by Catie Joyce-Bulay
Andy Bisson’s favorite part of the day is the quiet of the morning, sipping his coffee and then heading out to the milking barn at 3 a.m. A third generation dairy and livestock farmer in Topsham, Maine, there is nothing Bisson would rather do.
“I like my mornings when nobody’s calling me on this,” said Bisson, pointing to a cell phone. “In the morning you gather your thoughts. The machinery is running and I’m just doing my thing. You probably could give me a million dollars and I wouldn’t be happier.”
Bisson has worked at the family farm with his 10 siblings since he was a kid. While other siblings went in different directions, he’s always worked at the farm, alongside two of his brothers and one sister, who each have their own roles and responsibilities.
The farm started in 1929 when his grandparents Arthur, originally from Quebec, and Odile saved up enough to buy the then-abandoned dairy they named Beechwood Farm Dairy. Arthur would milk the cows while still working at a local bakery at night, and Odile would deliver the milk.
The couple, who never needed to learned to speak English in the southern Maine French-Canadian enclave, eventually bought a slaughterhouse down the road and had it moved on site. They also bought up other small farms as they expanded. Both worked on the farm right until the end, by that time passing on the business to their son, Paul, who continued to expand and added a larger storefront he also had moved onsite. Paul and wife Lorraine renamed the business L&P Bisson and Sons LLC.
These days, Andy is in charge of the farm, dairy and slaughterhouse, buying and selling cattle and general repairs, while his brother Arthur manages the market and smokehouse. Brother Robert also works in the market, while sister Pricille Pollock keeps the books. Andy said they are beginning to pass things on to the next generation. His daughter Lorraine is learning the books and daughter Annda works in the market. He has a couple nephews who help on the farm, while Arthur’s son David works the smokehouse.
Even family who work “on the outside,” as Andy calls it, lend a hand when needed, including some skilled in welding. Andy, a self-taught mechanic, is skilled as well, rebuilding much of the dairy’s equipment, including antique bottling and butter machines. He’ll tell you about the deals he got them for, going along with the family philosophy of saving rather than going into debt, something his grandfather started, selling off apartment buildings he owned to pay off the farm, since holding loans didn’t sit well with him.
Today they keep 400 head of cows in the summer, cutting to about 300 in winter, with 80 of them in milking. Andy has expanded the dairy over the years and now produces both raw and pasteurized milk, cream and about 16,000 pounds of unpasteurized butter a year, packaged in a box with his grandparents’ and parents’ pictures on it. Currently, raw milk outsells their pasteurized.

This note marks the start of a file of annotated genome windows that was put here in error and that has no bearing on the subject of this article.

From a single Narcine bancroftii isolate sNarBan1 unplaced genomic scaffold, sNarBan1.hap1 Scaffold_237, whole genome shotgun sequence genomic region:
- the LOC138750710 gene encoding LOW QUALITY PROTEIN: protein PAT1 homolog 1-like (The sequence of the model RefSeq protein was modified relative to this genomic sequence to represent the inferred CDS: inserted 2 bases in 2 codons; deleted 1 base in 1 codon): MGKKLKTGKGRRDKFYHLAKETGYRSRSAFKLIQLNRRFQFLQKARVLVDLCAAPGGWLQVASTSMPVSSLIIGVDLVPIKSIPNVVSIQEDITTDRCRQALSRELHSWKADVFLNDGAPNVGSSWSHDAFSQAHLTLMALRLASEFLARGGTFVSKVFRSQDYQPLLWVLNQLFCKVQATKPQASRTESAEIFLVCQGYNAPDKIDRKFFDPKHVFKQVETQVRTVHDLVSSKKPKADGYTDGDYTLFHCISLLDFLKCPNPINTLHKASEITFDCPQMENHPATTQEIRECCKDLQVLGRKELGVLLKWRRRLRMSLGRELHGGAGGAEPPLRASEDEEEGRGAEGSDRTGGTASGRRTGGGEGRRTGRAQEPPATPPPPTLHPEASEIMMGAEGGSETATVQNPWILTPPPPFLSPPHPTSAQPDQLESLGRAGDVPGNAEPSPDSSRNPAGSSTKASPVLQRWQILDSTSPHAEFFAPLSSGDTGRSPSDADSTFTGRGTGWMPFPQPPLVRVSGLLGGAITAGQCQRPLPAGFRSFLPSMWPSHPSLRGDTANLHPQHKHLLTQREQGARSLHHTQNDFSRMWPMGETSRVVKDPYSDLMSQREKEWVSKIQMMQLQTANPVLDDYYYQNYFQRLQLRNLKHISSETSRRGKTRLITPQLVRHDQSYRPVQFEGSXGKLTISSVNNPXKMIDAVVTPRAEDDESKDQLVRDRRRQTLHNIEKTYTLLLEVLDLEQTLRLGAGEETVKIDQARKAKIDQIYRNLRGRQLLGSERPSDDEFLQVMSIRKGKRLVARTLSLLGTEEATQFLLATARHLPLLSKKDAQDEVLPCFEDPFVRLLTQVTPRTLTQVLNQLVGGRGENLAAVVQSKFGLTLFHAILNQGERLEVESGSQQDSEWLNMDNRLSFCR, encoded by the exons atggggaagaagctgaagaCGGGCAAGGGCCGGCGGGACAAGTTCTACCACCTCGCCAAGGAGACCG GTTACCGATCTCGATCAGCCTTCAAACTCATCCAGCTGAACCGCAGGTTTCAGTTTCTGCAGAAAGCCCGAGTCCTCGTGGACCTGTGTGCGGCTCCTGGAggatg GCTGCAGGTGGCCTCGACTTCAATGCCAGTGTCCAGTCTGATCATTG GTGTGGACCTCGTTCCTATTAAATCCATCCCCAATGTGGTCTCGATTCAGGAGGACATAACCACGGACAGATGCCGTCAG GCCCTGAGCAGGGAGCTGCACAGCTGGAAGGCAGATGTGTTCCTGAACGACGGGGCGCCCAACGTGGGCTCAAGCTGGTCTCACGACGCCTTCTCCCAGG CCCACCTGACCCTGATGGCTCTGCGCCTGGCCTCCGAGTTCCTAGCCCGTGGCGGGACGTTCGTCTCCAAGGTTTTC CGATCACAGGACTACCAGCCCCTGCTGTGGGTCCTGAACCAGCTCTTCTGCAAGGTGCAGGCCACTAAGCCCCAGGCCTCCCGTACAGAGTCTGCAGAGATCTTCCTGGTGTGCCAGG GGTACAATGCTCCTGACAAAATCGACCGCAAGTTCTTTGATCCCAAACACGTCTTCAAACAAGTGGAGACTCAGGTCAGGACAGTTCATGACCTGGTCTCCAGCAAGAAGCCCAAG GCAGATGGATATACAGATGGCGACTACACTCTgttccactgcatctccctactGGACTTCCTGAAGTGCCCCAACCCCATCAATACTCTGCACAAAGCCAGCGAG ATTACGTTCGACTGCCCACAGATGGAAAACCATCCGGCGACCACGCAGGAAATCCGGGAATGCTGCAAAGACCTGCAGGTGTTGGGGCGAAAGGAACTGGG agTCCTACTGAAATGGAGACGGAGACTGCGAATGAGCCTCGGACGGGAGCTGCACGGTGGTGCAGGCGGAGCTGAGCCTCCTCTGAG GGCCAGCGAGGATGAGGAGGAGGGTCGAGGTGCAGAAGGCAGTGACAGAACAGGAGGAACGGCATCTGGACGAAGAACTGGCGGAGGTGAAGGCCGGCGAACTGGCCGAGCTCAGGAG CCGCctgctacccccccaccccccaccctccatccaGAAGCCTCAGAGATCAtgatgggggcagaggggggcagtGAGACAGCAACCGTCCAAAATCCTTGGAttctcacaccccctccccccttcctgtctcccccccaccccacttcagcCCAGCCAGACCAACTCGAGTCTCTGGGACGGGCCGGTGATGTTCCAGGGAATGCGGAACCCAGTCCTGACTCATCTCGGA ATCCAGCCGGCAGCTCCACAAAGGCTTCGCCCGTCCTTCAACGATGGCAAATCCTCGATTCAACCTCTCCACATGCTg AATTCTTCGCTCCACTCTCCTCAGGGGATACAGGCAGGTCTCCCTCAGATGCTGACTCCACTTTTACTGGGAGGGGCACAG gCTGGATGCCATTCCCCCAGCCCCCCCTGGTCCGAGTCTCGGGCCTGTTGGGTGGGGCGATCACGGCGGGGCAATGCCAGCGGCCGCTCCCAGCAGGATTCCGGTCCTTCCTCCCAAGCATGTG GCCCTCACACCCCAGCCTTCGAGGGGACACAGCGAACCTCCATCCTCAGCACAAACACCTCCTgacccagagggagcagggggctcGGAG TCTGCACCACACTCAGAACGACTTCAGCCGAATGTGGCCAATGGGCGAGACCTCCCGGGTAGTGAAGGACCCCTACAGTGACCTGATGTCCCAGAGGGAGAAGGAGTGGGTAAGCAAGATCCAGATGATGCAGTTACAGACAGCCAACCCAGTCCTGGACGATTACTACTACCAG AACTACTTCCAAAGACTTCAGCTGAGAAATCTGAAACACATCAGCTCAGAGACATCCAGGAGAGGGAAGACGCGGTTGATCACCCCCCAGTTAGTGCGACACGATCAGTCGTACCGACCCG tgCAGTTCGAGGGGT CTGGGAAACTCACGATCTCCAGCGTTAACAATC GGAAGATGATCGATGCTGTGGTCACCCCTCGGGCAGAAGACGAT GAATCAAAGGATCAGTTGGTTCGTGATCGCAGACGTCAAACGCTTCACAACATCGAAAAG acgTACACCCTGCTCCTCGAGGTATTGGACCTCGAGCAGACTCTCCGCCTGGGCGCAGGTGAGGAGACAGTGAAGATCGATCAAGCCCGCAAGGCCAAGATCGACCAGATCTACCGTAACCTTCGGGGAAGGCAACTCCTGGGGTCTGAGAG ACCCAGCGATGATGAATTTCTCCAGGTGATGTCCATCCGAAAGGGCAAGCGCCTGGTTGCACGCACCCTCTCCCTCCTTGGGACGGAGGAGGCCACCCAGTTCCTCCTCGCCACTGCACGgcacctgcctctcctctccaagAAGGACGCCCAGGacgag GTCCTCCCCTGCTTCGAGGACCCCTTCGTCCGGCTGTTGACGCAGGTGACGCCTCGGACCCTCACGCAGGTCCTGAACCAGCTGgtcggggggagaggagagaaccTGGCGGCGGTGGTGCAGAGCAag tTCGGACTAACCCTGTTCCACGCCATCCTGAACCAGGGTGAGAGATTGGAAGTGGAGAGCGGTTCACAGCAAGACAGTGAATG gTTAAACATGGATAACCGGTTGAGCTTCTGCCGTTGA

The meat accounts for most of their business. Besides the beef, veal and the 50 – 100 pigs they raise on the farm, they also slaughter for other small farms and sell smoked meats. They originally contracted out to smoke, but Paul, tired of regulations, built a small smokehouse on the property and went all in.
When a family member asked if he was just going to smoke a few items, Paul said, “‘Nope. We’re going to fill it right up and if we mess up, we’ll mess up big time,’” Andy recalled with a chuckle. Arthur has since bought an even larger smokehouse. They’ve expanded their cooler space as well.
Their smoked chicken is a big selling item, especially in their Ma Bisson’s chicken pies. “We can’t keep ahead of the chicken pies,” said Andy, who noted they are still made with his mother’s recipe. They also make their own sausage and beef jerky, other big sellers.
They sell the meat in their store, along with the dairy and a few other grocery items they purchase to loyal local customers, some of whom will drive a couple hours. They also sell in other markets and a few restaurants, and some of Andy’s milk goes to a local cheesemaker. They’re working on the paperwork to sell at Hannaford Supermarkets.
COVID-19 has generally been good for business. The store is still closed to customers, but they continue to do a brisk curbside business, and had to install another phone line to keep up with orders. But they have suffered in finding employees since the pandemic hit. A few of their market workers left and have not returned. They currently have 20 employees (12 in the market and eight in the dairy), including a couple migrant workers they hired through a contracting company.
This summer’s drought impacted their second hay harvest, but they lucked out with the timing of corn. Bisson grows hay and corn on about 200 acres (the entire farm is 400) for themselves and will sell to other farms if they have extra.
One of the keys to their success, despite hardships, is the delegation of tasks and their family rule of not questioning each other’s areas of expertise.
“The way we run it and what my father always said was if you got something on your mind say it, and then that’s the end of it, drop it,” said Andy. “When we discussed stuff, no matter if we agreed or not, nobody overrode each other. And that’s why we’re still together today.”